‘Just speeding up the compensation process.’

Much as with the Post Office business, any notion of comparative probability was dismissed. Their procedure – which, to my mind, counts as serious child abuse all by itself – could not possibly be wrong, they told themselves. A wokeish ideology on the part of the doctors and class differences undoubtedly played a role in the Cleveland scandal; indeed, the two doctors still believe they made the right diagnoses and, far from apologising, have demanded a new investigation, despite repeated verdicts from chief medical officers that the horrible testing procedure had been unreliable.

But there are plenty of other more recent scandals which stem directly from either top-ranking or middle-ranking bureaucrats closing ranks to save their own backsides and thus making the situation a hundred times worse further down the line. It happens at least once a year in the BBC, for example, the most notorious examples of late being the corporation’s refusal to see anything remiss in the behaviour of Jimmy Savile, and last year’s imbroglio over Huw Edwards.

The process is almost always as follows: someone in the BBC does something naughty or wicked and, when a member of the general public complains, the corporation airily wafts it away: nothing to be seen here. Then the BBC’s own journos start wondering a little – Meirion Jones in the Savile case and Newsnight in the Huw Edwards business. Then the press gets involved and finally the BBC is forced to ’fess up – and a much bigger mess is left behind than if they had acted upon the original complaints, rather than hoping that they would go away. They never do go away: when will our institutions learn that?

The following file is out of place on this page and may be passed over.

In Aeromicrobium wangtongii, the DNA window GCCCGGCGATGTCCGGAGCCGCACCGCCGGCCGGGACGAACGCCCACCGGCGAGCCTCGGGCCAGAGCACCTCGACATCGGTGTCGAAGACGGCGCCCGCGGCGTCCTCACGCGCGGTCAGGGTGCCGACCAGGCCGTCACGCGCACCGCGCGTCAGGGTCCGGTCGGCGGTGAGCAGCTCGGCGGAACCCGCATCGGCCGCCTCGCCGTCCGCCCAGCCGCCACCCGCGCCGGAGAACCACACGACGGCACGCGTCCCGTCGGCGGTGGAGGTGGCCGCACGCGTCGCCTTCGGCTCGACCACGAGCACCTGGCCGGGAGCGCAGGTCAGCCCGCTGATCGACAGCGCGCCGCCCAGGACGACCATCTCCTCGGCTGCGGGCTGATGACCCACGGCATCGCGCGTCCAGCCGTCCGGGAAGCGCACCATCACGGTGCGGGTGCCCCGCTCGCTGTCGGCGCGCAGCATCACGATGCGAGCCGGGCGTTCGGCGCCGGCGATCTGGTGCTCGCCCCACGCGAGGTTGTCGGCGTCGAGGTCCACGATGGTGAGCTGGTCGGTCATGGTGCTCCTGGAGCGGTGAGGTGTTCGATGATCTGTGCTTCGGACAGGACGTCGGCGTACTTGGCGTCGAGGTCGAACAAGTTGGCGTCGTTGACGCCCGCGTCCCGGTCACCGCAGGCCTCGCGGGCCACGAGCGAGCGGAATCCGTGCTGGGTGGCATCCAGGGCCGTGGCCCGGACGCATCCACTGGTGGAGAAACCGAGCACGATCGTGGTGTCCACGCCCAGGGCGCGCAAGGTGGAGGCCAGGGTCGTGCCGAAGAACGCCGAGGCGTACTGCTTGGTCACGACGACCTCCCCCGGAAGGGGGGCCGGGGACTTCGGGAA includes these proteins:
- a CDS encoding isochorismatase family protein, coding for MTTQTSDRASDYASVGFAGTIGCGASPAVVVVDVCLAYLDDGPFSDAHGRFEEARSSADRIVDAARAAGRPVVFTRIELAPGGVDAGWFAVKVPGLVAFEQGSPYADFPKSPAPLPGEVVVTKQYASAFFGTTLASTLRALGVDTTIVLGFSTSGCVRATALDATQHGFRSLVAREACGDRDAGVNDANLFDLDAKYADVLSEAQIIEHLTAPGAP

There is a very similar story to be told about our, euh, magnificent National Health Service, both with the professional high-handedness and malpractice of doctors in the contaminated blood scandal and the more recent case of the psychotic nurse Lucy Letby. Had the numerous whistleblowers – largely consultants – been listened to, Letby would probably not have got away with murdering seven babies and attempting to murder six more. But it was easier for the authorities, with their rotas, to stand by Letby than to launch an investigation which might rebound horribly upon the hospital and thus upon themselves.

This is the thing about whistleblowers – initially their revelations do create short-term instability for whatever institution they are exposing. The purpose of bureaucrats is to prevent instability, short-term or otherwise – and so the whistleblowers are always ignored, defamed or exiled. And as a consequence the problem becomes a crisis and then, a little further down the line, a scandal. This is a huge flaw in the bureaucratic ideal, and one which unfortunately was not foreseen by the sociologist Max Weber, who believed that a strict hierarchy and a nice, strong set of rules would eliminate corruption. How wrong he was.